Keith Bellows was a luminary. In 17 years as Editor-in-Chief of National Geographic Traveler, he pushed his writers to write better, dream big, and allow themselves to be moved by travel. He also took a stand as a staunch advocate of family travel, writing books and essays about the importance of introducing kids to the world.
I never had the privilege of working with Bellows as an editor, never worked up the courage to pitch him a story. But I always dreamed of the day when I would.
Then a funny thing happened. We both joined the board of the Family Travel Association (FTA). Suddenly, we were equals with the same mission: To change lives through travel. We sat in on the same calls, opined on the same issues, even chimed in on each other’s Facebook pages about desultory stuff.
We were starting to become friends. Then Bellows died Saturday after a battle with liver disease.
To say I was shocked by this development would be understatement. I didn’t know he was sick, didn’t really know he was suffering. I also didn’t *really* know the guy at all. Reading the kind eulogies our mutual friends wrote on Facebook was almost voyeuristic—our colleagues poured their hearts out, and with each piece, I got a slightly more complete perspective of the man Bellows was.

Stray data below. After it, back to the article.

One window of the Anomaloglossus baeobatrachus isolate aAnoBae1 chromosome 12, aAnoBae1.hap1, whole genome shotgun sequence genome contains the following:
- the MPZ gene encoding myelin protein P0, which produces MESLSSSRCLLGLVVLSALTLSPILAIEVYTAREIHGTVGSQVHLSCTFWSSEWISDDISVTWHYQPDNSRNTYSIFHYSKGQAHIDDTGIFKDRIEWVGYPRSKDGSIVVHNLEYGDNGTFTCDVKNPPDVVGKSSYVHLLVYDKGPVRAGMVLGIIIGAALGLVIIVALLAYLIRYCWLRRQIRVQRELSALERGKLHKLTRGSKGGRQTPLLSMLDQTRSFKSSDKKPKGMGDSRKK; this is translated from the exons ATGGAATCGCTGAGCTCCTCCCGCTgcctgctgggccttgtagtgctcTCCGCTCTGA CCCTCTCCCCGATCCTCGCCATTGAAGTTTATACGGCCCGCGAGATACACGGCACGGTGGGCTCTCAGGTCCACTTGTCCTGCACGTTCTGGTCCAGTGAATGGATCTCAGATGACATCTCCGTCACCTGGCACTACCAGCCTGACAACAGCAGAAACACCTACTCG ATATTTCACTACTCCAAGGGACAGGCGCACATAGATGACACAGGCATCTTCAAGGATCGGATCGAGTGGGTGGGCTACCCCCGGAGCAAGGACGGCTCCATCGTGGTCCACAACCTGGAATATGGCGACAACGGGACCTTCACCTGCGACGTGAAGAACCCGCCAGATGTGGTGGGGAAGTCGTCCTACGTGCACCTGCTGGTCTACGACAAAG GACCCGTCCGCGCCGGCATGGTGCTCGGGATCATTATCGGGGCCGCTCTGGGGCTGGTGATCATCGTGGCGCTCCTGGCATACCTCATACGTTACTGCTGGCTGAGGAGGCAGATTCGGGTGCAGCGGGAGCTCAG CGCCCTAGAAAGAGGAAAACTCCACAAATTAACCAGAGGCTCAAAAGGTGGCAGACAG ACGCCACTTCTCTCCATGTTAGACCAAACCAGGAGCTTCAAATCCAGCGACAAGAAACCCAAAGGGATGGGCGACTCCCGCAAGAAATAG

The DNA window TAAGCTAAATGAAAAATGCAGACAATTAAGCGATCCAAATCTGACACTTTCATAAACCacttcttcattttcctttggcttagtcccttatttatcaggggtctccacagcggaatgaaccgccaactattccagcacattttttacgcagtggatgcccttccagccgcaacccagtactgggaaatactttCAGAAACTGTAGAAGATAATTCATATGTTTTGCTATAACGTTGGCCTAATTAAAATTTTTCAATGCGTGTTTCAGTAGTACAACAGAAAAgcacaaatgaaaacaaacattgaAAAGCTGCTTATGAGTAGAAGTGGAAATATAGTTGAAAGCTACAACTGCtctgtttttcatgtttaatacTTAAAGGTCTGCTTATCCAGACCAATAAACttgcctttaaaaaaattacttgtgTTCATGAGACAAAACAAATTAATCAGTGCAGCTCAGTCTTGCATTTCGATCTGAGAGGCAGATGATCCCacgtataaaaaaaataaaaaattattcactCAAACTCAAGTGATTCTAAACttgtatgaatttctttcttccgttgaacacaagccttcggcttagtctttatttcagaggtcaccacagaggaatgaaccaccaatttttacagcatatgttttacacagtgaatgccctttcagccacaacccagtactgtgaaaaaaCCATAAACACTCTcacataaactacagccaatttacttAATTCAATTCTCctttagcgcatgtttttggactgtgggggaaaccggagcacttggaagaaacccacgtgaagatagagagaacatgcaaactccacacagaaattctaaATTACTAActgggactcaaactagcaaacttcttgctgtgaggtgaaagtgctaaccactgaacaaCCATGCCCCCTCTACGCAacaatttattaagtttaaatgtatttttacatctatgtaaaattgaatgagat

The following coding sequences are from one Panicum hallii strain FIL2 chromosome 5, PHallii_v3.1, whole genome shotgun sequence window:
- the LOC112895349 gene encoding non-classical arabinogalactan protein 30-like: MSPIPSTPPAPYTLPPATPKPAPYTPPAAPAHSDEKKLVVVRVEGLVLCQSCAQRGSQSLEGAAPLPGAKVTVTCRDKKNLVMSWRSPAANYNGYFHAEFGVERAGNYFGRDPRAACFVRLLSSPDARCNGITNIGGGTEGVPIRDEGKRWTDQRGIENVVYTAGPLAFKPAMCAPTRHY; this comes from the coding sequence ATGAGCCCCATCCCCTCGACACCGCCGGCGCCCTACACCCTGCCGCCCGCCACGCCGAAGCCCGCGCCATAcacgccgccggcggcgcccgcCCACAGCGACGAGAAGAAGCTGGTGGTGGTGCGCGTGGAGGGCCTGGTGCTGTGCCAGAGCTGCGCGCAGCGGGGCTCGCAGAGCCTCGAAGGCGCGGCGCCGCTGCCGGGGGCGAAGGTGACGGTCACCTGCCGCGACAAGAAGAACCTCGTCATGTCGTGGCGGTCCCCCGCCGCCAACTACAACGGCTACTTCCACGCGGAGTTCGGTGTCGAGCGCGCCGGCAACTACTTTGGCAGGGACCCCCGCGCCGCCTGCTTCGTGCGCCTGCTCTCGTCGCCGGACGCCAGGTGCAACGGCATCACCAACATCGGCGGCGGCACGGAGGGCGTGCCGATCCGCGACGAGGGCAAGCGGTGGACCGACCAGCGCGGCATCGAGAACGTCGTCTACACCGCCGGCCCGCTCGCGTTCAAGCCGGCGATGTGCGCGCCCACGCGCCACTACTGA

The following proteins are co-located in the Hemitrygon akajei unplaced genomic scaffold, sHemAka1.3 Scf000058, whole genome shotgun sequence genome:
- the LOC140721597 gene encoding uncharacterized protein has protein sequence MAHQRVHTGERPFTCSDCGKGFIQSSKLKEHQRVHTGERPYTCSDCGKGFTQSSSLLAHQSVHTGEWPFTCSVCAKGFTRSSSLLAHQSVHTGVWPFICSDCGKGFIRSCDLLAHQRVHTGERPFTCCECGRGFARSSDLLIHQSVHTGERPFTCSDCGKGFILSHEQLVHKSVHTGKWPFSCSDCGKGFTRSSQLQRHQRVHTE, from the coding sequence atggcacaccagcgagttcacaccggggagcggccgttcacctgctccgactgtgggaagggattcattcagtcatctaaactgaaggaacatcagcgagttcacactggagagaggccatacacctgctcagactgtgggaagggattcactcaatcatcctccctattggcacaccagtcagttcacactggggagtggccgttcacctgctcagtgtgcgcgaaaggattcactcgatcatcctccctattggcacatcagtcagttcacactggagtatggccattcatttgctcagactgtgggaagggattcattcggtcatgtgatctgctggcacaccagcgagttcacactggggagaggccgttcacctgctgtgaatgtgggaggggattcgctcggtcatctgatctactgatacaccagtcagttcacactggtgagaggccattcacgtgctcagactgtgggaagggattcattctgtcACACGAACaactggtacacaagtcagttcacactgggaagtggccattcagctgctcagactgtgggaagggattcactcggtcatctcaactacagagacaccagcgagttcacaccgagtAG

Encouraging. Spontaneous. Free-spirited. Worldly. These are just some of the adjectives I took away from the essays. The list could go on for screens.
Fellow writers shared stories of Bellows enabling them to report travel features from just about anywhere, anecdotes about Bellows helping kickstart their careers because he valued hard work and determination.
Some of our mutual colleagues also shared stories of Bellows on the road with his kids—here, there, just about everywhere in the world.
One friend reminded me of this piece Bellows wrote for the FTA’s own Website.
Indeed, above all else, Bellows was a true family traveler. He cherished the relationship he had with his kids, and was committed to taking them places to put them in the position of experiencing the unfamiliar. He was undaunted in this perspective—perhaps his own upbringing in foreign countries cemented in him a love for the magic and wonder of traveling the world. In this belief, this unflagging support of exploring as a family, Keith Bellows inspired me to be a better writer, better father, and a better family traveler myself. I’m just sorry he won’t be around to read these thanks.